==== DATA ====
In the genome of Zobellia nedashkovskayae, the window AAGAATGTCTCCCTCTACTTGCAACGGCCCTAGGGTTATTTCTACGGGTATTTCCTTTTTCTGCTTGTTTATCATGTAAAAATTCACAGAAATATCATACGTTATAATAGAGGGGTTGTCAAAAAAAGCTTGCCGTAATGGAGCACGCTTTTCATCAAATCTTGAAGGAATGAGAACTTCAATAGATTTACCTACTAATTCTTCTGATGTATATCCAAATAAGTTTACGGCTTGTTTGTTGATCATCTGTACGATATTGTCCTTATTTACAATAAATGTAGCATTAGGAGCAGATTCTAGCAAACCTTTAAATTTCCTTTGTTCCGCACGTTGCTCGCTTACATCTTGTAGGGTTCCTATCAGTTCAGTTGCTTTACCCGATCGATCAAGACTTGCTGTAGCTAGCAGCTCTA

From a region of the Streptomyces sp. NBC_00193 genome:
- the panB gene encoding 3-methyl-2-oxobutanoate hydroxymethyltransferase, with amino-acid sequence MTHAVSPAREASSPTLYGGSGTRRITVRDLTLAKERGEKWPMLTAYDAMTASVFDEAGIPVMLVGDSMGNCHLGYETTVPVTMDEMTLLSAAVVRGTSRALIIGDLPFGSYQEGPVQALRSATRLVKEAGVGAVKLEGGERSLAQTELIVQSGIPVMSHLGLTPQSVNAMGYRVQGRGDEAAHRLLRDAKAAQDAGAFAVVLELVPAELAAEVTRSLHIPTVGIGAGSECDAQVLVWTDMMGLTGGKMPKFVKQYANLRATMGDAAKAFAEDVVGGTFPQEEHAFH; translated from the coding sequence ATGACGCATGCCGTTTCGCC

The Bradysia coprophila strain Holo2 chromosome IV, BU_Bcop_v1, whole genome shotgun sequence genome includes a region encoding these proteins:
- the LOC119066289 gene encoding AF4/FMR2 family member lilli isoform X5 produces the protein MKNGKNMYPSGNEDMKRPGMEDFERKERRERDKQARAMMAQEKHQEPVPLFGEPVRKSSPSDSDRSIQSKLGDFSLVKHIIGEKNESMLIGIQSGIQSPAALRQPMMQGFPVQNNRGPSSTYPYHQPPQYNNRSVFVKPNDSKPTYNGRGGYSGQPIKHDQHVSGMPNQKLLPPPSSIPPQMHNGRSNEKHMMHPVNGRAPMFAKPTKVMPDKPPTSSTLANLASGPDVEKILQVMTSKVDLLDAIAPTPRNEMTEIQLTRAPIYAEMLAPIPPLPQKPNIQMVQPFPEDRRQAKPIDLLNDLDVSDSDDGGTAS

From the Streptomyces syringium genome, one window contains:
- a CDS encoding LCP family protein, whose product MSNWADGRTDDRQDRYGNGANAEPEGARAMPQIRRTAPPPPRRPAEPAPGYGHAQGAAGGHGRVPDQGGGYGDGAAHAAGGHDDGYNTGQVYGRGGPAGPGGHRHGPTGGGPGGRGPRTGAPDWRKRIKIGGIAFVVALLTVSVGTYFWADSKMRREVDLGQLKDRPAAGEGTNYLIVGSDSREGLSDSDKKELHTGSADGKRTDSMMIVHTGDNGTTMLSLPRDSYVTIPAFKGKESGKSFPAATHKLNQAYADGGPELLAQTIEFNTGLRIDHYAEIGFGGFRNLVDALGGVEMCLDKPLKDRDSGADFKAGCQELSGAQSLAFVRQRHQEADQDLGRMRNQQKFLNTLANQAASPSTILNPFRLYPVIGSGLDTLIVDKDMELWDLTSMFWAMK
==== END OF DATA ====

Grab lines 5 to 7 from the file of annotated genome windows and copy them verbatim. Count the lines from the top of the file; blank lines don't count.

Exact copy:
- the LOC119066289 gene encoding AF4/FMR2 family member lilli isoform X5 produces the protein MKNGKNMYPSGNEDMKRPGMEDFERKERRERDKQARAMMAQEKHQEPVPLFGEPVRKSSPSDSDRSIQSKLGDFSLVKHIIGEKNESMLIGIQSGIQSPAALRQPMMQGFPVQNNRGPSSTYPYHQPPQYNNRSVFVKPNDSKPTYNGRGGYSGQPIKHDQHVSGMPNQKLLPPPSSIPPQMHNGRSNEKHMMHPVNGRAPMFAKPTKVMPDKPPTSSTLANLASGPDVEKILQVMTSKVDLLDAIAPTPRNEMTEIQLTRAPIYAEMLAPIPPLPQKPNIQMVQPFPEDRRQAKPIDLLNDLDVSDSDDGGTAS

From the Streptomyces syringium genome, one window contains:
- a CDS encoding LCP family protein, whose product MSNWADGRTDDRQDRYGNGANAEPEGARAMPQIRRTAPPPPRRPAEPAPGYGHAQGAAGGHGRVPDQGGGYGDGAAHAAGGHDDGYNTGQVYGRGGPAGPGGHRHGPTGGGPGGRGPRTGAPDWRKRIKIGGIAFVVALLTVSVGTYFWADSKMRREVDLGQLKDRPAAGEGTNYLIVGSDSREGLSDSDKKELHTGSADGKRTDSMMIVHTGDNGTTMLSLPRDSYVTIPAFKGKESGKSFPAATHKLNQAYADGGPELLAQTIEFNTGLRIDHYAEIGFGGFRNLVDALGGVEMCLDKPLKDRDSGADFKAGCQELSGAQSLAFVRQRHQEADQDLGRMRNQQKFLNTLANQAASPSTILNPFRLYPVIGSGLDTLIVDKDMELWDLTSMFWAMK